Here’s an update on how the project is going, in which we we talk to some of the people who are making it happen, including the architects, builders and consultants.

There are several ways you can support our Capital Project. Click here for more information.


Tricycle

Mapping Brent

Wednesday, July 5th, 2017 by Tricycle

In 2017 the Tricycle Theatre joined forces with six venues across the North London borough of Brent to deliver six new theatre companies.

Venturing out into Neasden, South Kilburn, Stonebridge, Wembley Park, Harlesden and Kilburn, Mapping Brent was our most ambitious outreach project to date, and saw more than 100 young people from across the borough meet weekly to develop their acting skills and build their confidence.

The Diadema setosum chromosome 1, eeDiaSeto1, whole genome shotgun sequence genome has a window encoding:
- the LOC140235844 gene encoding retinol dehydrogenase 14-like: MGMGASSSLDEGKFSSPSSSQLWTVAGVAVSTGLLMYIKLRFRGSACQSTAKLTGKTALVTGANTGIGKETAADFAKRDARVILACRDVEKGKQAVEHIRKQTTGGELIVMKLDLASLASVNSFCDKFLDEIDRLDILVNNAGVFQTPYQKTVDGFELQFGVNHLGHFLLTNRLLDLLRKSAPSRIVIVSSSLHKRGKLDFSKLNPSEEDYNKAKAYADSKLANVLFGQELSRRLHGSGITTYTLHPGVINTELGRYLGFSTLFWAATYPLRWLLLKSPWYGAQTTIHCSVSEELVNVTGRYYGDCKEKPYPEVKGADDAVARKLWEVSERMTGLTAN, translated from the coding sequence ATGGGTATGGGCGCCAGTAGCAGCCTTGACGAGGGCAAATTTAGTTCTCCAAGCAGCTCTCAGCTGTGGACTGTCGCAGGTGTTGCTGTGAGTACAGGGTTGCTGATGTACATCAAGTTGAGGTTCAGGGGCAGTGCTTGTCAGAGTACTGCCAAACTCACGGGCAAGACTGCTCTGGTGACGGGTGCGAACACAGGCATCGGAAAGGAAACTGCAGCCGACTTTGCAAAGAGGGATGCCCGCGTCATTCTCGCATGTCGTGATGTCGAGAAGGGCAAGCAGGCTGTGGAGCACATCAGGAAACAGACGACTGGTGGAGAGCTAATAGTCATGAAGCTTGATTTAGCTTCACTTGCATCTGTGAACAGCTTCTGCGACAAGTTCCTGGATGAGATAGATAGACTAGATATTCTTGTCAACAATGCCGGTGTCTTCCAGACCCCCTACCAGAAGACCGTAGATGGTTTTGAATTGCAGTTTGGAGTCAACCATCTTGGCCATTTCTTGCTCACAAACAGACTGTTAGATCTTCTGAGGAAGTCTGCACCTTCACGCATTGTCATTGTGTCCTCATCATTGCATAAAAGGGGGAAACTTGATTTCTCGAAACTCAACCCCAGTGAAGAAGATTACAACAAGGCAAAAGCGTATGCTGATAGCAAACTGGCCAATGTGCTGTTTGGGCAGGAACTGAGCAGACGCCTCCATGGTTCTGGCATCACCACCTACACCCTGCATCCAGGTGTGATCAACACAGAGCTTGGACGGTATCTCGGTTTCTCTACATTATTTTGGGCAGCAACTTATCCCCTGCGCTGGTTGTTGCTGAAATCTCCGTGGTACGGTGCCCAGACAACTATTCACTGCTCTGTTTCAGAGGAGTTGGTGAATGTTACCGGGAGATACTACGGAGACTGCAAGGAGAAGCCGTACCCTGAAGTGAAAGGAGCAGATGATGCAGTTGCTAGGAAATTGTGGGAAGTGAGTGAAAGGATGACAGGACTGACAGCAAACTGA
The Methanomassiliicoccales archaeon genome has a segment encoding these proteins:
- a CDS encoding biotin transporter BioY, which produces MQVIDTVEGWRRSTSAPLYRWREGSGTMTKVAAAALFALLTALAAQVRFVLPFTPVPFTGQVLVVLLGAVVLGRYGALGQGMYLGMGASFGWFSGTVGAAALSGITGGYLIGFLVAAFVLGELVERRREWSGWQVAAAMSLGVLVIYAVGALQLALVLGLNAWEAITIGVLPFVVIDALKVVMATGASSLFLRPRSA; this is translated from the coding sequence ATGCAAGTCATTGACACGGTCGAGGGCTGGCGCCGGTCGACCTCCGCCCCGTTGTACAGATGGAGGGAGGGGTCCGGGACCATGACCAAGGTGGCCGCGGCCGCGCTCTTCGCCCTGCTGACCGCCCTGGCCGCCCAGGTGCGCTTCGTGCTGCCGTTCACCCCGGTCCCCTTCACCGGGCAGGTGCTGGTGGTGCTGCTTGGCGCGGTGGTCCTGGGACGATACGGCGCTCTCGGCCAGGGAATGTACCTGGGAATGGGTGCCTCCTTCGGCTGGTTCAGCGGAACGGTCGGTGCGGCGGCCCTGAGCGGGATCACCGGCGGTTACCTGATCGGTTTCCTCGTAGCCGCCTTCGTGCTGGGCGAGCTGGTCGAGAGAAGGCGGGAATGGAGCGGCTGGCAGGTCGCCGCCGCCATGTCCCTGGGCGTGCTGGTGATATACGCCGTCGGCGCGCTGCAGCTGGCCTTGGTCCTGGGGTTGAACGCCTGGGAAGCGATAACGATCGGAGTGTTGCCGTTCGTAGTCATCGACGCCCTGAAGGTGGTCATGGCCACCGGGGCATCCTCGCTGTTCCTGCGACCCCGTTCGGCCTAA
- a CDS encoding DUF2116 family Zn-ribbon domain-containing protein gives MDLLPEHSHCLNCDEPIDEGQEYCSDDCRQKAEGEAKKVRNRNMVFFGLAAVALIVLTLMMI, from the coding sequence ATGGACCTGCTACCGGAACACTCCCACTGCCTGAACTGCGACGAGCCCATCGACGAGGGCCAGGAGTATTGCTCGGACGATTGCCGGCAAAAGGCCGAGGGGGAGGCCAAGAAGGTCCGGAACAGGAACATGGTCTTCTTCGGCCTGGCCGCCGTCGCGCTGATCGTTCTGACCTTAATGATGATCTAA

Led by twelve professional playwrights and directors from across the industry, Mapping Brent extended the Tricycle’s Creative Learning programme across the borough to build lasting relationships with communities and gave young people a voice and a platform to be heard.

Here’s a look at that process…


Tricycle

Tricycle Theatre receives 1 million pound cash boost from Brent Council

Monday, June 12th, 2017 by Tricycle

We are delighted to announce that Brent Council has awarded the Tricycle a large portion of the remaining funds needed to complete our ambitious Capital Project. Here is the statement from Brent:

Kilburn’s Tricycle Theatre is edging closer to securing the funds it needs to complete a major refurbishment after Brent Council approved funding of £1 million.